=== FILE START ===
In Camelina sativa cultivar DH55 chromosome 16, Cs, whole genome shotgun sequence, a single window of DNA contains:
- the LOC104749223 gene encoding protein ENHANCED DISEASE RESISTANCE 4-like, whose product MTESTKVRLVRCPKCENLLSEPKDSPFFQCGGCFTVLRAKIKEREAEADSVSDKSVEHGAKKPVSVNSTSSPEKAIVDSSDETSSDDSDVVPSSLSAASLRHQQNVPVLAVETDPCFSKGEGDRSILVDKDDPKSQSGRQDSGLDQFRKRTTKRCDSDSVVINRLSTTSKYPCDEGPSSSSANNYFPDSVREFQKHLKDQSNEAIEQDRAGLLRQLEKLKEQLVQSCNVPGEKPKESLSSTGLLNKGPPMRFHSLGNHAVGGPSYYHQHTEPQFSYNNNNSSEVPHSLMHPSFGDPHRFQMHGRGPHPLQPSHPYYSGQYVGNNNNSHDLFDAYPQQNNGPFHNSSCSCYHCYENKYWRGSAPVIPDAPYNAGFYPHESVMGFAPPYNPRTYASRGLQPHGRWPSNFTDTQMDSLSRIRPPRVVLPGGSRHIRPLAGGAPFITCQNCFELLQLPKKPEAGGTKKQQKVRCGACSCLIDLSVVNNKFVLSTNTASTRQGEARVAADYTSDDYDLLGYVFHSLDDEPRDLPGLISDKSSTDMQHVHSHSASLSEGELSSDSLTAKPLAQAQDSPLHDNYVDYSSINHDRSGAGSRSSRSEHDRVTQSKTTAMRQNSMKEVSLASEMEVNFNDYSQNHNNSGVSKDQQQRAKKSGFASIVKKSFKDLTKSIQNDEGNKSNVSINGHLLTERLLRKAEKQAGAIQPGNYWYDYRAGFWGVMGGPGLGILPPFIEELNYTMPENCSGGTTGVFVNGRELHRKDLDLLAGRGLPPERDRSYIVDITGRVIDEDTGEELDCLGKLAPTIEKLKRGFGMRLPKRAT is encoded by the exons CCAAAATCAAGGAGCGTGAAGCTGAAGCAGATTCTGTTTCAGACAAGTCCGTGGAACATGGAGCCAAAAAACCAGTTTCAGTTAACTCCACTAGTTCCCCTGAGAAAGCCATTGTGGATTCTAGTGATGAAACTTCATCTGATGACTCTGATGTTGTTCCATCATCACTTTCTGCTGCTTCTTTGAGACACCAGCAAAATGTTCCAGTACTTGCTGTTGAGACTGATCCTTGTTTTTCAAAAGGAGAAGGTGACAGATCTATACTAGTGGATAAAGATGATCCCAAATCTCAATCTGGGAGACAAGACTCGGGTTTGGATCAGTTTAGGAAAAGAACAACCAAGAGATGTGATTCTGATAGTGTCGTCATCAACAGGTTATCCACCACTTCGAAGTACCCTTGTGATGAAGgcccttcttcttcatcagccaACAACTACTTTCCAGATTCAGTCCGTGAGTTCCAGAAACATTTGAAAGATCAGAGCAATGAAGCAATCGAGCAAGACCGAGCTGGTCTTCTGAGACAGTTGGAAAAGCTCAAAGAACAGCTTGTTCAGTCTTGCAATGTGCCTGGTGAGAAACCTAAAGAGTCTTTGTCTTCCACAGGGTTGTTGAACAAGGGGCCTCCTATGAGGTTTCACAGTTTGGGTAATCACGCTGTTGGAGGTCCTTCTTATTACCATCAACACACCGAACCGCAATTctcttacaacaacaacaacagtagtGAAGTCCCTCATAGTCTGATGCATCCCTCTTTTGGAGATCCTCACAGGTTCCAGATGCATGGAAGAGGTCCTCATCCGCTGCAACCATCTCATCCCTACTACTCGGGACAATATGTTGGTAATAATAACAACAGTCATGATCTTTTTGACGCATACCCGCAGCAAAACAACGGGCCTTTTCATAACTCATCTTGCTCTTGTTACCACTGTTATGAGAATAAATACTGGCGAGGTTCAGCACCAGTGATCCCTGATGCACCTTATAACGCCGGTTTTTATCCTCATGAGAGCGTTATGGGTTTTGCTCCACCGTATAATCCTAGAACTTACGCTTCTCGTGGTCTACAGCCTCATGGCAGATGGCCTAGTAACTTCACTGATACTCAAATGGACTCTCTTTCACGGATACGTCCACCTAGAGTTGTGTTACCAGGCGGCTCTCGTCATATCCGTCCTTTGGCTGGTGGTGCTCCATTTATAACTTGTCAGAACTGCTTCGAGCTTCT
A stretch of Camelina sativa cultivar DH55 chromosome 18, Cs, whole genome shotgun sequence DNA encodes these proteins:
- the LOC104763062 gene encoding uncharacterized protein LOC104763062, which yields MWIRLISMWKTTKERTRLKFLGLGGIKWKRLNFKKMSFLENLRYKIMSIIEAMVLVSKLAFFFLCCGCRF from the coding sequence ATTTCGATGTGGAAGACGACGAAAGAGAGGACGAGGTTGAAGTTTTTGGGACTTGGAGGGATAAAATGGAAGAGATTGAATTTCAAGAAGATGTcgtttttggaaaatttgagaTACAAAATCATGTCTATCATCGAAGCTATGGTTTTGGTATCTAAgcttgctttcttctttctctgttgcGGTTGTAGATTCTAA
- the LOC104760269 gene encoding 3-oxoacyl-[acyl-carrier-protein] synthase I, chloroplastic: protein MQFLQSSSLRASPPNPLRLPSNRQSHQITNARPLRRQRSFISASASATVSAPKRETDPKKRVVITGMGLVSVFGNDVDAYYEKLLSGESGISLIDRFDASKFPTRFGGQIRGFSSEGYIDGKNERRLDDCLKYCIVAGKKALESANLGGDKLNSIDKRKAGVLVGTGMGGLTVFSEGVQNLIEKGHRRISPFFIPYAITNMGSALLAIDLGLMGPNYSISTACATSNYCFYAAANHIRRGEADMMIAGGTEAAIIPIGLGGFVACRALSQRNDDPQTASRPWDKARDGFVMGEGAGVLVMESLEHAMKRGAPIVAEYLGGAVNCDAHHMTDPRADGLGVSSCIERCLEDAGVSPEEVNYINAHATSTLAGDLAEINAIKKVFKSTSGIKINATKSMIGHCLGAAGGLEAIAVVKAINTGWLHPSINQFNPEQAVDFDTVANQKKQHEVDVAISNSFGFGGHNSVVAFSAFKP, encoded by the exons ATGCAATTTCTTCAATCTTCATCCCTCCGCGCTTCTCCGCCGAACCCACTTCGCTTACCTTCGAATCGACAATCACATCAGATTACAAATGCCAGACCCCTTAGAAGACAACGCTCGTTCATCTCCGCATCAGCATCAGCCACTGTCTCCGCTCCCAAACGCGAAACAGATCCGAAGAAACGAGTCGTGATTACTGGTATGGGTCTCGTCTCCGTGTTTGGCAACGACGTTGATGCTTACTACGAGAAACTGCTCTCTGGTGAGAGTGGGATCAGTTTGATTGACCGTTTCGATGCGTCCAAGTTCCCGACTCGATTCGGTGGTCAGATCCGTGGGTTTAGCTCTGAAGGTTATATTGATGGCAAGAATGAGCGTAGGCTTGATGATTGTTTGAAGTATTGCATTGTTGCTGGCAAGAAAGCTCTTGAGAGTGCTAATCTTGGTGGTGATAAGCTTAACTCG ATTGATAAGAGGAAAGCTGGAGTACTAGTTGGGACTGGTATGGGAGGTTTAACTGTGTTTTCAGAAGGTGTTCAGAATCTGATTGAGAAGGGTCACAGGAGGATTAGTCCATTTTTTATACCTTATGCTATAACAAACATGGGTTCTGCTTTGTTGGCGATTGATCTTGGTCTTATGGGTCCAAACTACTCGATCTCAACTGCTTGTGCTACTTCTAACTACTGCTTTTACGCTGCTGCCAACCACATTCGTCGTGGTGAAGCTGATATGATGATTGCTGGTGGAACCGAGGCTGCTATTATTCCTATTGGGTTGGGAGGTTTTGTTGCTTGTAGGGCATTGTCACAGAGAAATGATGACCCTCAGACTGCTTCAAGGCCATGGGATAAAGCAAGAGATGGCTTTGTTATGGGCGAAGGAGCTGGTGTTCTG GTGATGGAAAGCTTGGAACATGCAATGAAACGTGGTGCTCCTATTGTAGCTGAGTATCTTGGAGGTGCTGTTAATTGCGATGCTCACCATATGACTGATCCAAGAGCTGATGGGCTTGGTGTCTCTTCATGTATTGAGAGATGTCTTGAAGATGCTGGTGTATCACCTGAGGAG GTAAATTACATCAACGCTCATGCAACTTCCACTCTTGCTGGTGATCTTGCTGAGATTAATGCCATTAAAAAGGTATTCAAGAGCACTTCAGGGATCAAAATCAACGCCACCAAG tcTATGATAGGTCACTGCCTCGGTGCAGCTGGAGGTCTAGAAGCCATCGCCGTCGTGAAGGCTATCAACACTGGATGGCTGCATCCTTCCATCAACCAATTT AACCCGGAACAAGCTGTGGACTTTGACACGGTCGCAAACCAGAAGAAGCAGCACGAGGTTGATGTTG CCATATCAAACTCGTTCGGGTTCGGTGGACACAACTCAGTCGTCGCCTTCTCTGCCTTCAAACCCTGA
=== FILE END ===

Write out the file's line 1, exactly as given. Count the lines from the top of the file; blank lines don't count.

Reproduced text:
In Camelina sativa cultivar DH55 chromosome 16, Cs, whole genome shotgun sequence, a single window of DNA contains: